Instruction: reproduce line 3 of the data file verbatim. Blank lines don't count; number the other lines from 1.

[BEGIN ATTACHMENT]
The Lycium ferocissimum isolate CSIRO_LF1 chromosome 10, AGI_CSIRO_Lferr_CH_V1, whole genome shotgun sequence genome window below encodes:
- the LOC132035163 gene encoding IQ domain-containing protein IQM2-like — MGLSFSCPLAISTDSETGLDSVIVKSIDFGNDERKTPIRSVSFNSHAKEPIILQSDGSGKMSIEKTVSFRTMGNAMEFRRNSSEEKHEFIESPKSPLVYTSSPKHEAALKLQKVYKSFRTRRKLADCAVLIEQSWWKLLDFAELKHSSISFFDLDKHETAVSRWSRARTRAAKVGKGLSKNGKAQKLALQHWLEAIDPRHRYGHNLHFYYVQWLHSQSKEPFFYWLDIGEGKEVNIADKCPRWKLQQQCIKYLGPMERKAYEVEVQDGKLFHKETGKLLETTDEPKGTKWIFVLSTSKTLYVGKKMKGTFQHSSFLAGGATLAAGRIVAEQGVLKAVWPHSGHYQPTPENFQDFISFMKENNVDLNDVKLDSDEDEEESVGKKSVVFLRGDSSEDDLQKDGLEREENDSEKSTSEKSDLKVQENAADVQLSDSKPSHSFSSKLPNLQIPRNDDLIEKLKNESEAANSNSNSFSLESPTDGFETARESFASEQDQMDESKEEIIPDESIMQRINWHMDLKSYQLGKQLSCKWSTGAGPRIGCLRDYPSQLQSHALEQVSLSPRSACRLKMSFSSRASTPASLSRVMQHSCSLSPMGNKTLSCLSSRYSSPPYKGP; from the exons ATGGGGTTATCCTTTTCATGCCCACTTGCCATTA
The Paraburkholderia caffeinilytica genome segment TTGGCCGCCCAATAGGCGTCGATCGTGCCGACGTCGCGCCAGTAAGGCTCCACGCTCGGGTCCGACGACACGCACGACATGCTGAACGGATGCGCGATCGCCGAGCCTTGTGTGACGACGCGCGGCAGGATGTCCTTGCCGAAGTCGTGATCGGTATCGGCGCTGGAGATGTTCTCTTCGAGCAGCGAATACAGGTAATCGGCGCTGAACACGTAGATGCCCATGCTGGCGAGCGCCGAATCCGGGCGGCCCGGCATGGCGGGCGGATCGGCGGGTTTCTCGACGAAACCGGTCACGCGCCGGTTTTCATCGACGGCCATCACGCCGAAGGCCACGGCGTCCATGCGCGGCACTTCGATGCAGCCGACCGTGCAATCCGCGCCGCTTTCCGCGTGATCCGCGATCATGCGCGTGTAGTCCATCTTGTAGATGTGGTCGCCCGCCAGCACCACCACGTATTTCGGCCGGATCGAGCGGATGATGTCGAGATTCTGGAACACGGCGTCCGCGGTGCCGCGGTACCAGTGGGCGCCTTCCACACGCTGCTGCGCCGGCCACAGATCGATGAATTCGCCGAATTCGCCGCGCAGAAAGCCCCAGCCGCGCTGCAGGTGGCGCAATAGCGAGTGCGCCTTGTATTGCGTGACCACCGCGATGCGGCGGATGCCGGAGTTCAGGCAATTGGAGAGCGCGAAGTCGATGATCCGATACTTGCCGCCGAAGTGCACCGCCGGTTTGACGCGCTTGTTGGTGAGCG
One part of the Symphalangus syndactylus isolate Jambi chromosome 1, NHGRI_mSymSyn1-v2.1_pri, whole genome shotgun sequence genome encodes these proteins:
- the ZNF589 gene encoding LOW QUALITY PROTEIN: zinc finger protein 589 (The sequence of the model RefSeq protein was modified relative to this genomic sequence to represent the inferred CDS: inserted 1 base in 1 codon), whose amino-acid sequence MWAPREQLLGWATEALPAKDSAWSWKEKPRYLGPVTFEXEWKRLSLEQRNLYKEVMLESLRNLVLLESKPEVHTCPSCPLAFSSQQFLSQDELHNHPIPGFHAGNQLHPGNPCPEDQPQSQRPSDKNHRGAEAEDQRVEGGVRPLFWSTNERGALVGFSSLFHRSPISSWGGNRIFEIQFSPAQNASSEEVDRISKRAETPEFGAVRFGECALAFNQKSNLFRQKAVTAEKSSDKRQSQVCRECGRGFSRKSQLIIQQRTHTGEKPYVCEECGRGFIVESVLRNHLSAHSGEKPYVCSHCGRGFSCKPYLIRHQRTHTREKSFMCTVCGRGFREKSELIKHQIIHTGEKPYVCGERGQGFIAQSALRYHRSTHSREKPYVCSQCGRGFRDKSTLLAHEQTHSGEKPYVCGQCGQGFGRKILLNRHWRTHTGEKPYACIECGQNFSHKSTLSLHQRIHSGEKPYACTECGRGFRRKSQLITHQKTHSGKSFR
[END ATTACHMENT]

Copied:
The Paraburkholderia caffeinilytica genome segment TTGGCCGCCCAATAGGCGTCGATCGTGCCGACGTCGCGCCAGTAAGGCTCCACGCTCGGGTCCGACGACACGCACGACATGCTGAACGGATGCGCGATCGCCGAGCCTTGTGTGACGACGCGCGGCAGGATGTCCTTGCCGAAGTCGTGATCGGTATCGGCGCTGGAGATGTTCTCTTCGAGCAGCGAATACAGGTAATCGGCGCTGAACACGTAGATGCCCATGCTGGCGAGCGCCGAATCCGGGCGGCCCGGCATGGCGGGCGGATCGGCGGGTTTCTCGACGAAACCGGTCACGCGCCGGTTTTCATCGACGGCCATCACGCCGAAGGCCACGGCGTCCATGCGCGGCACTTCGATGCAGCCGACCGTGCAATCCGCGCCGCTTTCCGCGTGATCCGCGATCATGCGCGTGTAGTCCATCTTGTAGATGTGGTCGCCCGCCAGCACCACCACGTATTTCGGCCGGATCGAGCGGATGATGTCGAGATTCTGGAACACGGCGTCCGCGGTGCCGCGGTACCAGTGGGCGCCTTCCACACGCTGCTGCGCCGGCCACAGATCGATGAATTCGCCGAATTCGCCGCGCAGAAAGCCCCAGCCGCGCTGCAGGTGGCGCAATAGCGAGTGCGCCTTGTATTGCGTGACCACCGCGATGCGGCGGATGCCGGAGTTCAGGCAATTGGAGAGCGCGAAGTCGATGATCCGATACTTGCCGCCGAAGTGCACCGCCGGTTTGACGCGCTTGTTGGTGAGCG